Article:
I never met Lynn Willis, but he was one of the influential game designers in the industry, and had an impact on my gaming life that I won't ever forget.
Lynn Willis began his gaming career as a board designer, but he entered Chaosium in 1978 with Lords of the Middle Sea, but he also became the third employee of Chaosium, first as an editor and then as the mastermind behind the entire Call of Cthulhu line as well as other projects at the company. Willis was incredibly smart, an enthusiastic reader with a vast array of subjects that he read about, detail-oriented, and capable. He is largely responsible for the high quality, playability, and popularity of the leading horror RPG in the gaming industry.
I never met Lynn Willis, as he never attended gaming conventions, though now I wish I had managed to visit the Chaosium offices in the hopes of meeting him there. While I was exposed to the Call of Cthulhu RPG and had a good experience with the game in early and late 1980s, I got away from that game system in favour of others, though I came back to it in the mid-2000s again for a while. That said, Call of Cthulhu was my first and best exposure to horror rpgs, and I will always be grateful for that. However, he was much more influential on me with specific other games and products, notably the Thieves' World and Thieves' World Companion products, the Ringworld RPG and the Ringworld Companion, and the material that he did for the Pendragon RPG in its various forms, as well as several modules and some of the Call of Cthulhu supplements that I picked up just to read them. The best of which was, of course, Beyond the Mountains of Madness, an epic supplement for the CoC game that was just...perfect.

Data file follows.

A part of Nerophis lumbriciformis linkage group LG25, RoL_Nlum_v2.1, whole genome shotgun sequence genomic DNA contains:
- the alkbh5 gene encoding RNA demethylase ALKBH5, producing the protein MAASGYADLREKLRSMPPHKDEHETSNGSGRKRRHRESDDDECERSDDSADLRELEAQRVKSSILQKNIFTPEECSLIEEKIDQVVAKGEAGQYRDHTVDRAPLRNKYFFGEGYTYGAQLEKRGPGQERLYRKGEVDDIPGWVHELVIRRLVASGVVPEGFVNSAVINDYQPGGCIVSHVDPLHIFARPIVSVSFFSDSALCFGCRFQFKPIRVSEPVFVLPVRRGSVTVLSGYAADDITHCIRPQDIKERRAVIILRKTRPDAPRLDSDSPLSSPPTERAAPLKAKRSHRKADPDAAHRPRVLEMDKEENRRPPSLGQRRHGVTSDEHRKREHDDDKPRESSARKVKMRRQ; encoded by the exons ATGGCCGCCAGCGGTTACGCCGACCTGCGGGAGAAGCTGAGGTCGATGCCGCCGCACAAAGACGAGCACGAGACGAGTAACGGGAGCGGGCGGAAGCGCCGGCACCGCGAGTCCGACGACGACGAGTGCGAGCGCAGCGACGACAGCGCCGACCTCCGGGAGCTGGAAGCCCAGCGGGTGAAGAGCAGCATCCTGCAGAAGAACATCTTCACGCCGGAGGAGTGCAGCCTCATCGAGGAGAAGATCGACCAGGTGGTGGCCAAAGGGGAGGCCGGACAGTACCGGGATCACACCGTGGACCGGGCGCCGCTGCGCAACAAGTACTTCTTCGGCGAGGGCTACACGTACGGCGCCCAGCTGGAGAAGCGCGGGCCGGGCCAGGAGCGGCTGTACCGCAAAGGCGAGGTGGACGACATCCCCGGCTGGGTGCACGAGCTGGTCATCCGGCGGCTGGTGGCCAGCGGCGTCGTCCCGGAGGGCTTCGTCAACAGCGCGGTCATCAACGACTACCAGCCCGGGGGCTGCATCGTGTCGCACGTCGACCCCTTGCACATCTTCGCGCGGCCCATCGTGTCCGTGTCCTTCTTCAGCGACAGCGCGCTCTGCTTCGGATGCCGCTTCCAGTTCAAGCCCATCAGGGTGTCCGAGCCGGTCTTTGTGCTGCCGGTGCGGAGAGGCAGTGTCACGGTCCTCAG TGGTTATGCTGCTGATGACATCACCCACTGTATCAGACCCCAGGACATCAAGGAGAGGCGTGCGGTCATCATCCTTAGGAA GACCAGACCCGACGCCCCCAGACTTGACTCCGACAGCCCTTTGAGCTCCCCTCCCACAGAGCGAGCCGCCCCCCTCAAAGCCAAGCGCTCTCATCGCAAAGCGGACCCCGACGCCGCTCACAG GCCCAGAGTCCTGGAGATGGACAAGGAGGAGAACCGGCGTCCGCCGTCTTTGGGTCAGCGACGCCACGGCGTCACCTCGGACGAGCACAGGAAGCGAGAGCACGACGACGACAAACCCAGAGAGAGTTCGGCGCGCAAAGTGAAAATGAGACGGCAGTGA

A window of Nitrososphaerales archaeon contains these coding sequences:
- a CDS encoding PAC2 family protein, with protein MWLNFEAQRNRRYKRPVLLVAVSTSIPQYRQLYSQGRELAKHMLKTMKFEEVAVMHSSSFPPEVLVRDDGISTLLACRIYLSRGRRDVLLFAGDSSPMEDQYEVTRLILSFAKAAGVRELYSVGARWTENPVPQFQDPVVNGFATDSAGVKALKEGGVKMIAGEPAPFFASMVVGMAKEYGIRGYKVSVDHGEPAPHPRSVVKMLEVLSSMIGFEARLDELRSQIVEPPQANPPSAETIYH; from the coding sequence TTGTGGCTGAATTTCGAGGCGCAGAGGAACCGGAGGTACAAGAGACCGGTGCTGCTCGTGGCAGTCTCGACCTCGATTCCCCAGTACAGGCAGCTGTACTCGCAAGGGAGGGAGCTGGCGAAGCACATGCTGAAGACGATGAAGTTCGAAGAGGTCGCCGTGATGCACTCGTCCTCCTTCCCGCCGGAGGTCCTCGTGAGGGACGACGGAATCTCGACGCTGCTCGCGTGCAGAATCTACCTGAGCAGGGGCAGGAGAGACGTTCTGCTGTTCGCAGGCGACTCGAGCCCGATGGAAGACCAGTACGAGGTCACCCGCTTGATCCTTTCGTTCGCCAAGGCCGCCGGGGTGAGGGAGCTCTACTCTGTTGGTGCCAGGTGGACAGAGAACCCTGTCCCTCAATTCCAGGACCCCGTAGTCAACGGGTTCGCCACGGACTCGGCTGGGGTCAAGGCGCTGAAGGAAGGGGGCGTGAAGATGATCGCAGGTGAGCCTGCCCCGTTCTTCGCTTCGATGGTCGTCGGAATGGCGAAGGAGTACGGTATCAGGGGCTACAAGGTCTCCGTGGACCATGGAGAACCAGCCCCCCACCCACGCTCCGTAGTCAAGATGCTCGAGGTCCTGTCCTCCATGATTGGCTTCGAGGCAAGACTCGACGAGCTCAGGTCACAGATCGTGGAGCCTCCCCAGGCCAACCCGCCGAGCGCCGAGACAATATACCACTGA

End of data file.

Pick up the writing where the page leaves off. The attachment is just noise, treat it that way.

Lynn Willis is going to be missed in the RPG field.
Rest In Peace, Mr. Willis. You've earned it, and the gaming community thanks you.